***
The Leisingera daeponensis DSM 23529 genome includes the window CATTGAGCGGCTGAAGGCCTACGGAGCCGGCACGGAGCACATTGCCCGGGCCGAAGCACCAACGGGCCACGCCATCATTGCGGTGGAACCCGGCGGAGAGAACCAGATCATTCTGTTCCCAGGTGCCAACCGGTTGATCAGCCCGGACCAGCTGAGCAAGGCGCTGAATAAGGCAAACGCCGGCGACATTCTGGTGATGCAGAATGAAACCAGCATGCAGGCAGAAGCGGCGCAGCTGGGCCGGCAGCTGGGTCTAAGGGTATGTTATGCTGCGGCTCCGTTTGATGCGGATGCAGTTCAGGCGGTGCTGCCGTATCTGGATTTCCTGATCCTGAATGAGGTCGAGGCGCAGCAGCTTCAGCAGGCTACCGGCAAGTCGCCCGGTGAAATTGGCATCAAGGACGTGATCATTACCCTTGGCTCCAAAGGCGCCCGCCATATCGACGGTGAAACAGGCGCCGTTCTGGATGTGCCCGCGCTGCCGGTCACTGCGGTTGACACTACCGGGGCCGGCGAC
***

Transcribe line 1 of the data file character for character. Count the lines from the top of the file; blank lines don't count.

The Leisingera daeponensis DSM 23529 genome includes the window CATTGAGCGGCTGAAGGCCTACGGAGCCGGCACGGAGCACATTGCCCGGGCCGAAGCACCAACGGGCCACGCCATCATTGCGGTGGAACCCGGCGGAGAGAACCAGATCATTCTGTTCCCAGGTGCCAACCGGTTGATCAGCCCGGACCAGCTGAGCAAGGCGCTGAATAAGGCAAACGCCGGCGACATTCTGGTGATGCAGAATGAAACCAGCATGCAGGCAGAAGCGGCGCAGCTGGGCCGGCAGCTGGGTCTAAGGGTATGTTATGCTGCGGCTCCGTTTGATGCGGATGCAGTTCAGGCGGTGCTGCCGTATCTGGATTTCCTGATCCTGAATGAGGTCGAGGCGCAGCAGCTTCAGCAGGCTACCGGCAAGTCGCCCGGTGAAATTGGCATCAAGGACGTGATCATTACCCTTGGCTCCAAAGGCGCCCGCCATATCGACGGTGAAACAGGCGCCGTTCTGGATGTGCCCGCGCTGCCGGTCACTGCGGTTGACACTACCGGGGCCGGCGAC